Lilies produce large amounts of pollen. Since lily pollen is the natural enemy of soft furnishings and toxic to cats, it is surprising they are the world's most popular cut flower. The secret to removing pollen is to avoid crushing it; light flicking with a handkerchief, blowing, or dabbing with sticky tape works, rubbing leads to disaster. Many flower arrangers remove the anthers or stamens, which it is said has the effect of extending the life of the flower, presumably by preventing pollination. The last two photographs of an area about 1 mm wide show Asiatic lily pollen and the stain resulting from crushing it.

Lilium 'Muscadet' pollen, David PillingAsiatic lily pollen, David PillingCrushed Asiatic lily pollen, David Pilling

Nectar
At the base of the petals are glands that secrete nectar (nectaries), a sticky viscous transparent fluid, as a treat for pollinating insects. The first photo shows nectar running from the centre of the flower and forming droplets (this lily was in a dry greenhouse and the liquid felt very different to water). The second shows a bee seeking out nectar. In some species (Asiatics) there is a hairy nectar tube which it is said is attractive to hummingbirds - examples are shown in the last three photos.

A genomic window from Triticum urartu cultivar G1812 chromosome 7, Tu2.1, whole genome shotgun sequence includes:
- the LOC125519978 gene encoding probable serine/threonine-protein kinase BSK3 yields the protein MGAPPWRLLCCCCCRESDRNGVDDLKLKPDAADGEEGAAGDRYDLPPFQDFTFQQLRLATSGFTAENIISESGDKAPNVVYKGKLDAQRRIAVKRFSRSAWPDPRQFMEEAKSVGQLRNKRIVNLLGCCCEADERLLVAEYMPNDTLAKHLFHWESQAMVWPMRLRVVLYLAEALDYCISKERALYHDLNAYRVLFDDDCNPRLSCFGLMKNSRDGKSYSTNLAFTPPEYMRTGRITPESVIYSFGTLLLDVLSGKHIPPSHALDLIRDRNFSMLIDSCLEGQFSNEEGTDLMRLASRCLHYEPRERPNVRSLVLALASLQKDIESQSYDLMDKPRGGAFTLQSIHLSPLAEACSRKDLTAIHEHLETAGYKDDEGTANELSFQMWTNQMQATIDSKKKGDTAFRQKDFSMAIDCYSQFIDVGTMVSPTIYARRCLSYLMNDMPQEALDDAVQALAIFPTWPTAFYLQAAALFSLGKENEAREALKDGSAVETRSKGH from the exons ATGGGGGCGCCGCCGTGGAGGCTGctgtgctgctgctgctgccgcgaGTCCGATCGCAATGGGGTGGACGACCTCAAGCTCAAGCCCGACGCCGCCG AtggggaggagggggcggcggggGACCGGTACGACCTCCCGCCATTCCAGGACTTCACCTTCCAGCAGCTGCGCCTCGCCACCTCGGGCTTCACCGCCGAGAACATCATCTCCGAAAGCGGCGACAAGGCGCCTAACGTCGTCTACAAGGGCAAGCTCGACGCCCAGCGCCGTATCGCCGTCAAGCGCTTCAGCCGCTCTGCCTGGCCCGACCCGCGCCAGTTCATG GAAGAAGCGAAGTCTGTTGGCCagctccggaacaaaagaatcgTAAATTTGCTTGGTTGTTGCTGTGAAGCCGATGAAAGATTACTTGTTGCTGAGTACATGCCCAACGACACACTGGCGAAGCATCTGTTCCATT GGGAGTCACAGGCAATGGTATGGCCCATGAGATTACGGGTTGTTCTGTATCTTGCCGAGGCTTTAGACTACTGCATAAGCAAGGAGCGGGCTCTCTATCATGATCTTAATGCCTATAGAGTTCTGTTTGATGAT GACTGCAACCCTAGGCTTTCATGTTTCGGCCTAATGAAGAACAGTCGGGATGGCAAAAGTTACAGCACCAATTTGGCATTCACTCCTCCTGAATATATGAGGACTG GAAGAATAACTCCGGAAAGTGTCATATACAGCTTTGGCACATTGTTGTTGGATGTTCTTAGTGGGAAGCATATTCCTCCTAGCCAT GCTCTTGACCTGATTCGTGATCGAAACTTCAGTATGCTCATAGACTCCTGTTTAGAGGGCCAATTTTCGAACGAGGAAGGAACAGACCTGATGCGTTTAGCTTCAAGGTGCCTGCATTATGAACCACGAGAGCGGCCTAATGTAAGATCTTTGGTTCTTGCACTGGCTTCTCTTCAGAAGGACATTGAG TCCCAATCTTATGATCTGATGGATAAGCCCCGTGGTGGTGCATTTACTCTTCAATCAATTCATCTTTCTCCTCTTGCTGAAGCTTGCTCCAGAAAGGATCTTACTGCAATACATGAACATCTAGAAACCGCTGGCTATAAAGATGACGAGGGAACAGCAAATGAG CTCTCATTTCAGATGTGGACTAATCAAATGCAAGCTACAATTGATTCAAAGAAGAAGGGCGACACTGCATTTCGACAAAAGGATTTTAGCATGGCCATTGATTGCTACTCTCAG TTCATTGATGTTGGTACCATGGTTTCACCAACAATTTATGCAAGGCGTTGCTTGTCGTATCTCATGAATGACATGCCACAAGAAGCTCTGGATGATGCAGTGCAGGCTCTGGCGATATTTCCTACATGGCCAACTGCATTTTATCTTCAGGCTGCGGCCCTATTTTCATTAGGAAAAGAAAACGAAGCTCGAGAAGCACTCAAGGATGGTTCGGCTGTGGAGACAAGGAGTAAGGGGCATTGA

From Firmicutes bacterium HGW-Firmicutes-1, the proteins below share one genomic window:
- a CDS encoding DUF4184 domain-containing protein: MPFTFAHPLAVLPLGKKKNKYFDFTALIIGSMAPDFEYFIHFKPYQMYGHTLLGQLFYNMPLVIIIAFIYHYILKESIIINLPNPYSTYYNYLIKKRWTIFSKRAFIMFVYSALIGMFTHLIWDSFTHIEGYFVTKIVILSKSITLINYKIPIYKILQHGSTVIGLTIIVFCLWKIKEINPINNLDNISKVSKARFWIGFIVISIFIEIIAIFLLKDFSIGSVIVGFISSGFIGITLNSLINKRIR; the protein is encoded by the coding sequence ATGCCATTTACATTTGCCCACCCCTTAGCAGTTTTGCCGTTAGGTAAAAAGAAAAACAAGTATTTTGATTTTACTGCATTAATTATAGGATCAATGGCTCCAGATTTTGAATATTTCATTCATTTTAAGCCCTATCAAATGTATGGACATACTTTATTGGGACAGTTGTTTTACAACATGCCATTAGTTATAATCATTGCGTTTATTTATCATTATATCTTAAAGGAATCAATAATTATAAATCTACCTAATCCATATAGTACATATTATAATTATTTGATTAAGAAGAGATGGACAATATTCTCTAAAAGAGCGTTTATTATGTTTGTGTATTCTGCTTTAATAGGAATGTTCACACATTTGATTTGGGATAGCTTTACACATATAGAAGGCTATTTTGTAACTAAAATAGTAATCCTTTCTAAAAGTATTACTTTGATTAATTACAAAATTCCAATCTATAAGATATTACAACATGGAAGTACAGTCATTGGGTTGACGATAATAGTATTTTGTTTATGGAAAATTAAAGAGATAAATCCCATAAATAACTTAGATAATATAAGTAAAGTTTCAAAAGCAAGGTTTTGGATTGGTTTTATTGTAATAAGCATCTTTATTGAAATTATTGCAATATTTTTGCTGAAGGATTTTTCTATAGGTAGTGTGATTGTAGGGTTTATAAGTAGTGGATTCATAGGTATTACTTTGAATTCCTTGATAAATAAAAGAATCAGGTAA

Lilium 'Leslie Woodriff', David PillingLilium regale, David PillingAsiatic hybrid nectary, David PillingAsiatic hybrid nectary, David PillingAsiatic hybrid nectary, David Pilling

Phyllotaxis
Is a word which means "leaf arrangement" in Greek. One common scheme found in plants is for each leaf to be at 137.5° (the 'golden angle') to the next one on the stem, a possible motivation is that this angle maximises the light each leaf receives by avoiding being underneath another leaf. The photograph supports the idea that this is the arrangement of the leaves in lilies.

Lilium 'Casa Blanca', David Pilling

American Section A-M - American Section N-Z - Asiatic Section A-C - Asiatic Section D-K - Asiatic Section L-O - Asiatic Section P-Z - Candidum Section - Dauricum Section - Martagon Section - Oriental Section - Trumpet Section - Lilium Hybrids - Lilium Index


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Page last modified on December 14, 2013, at 08:38 AM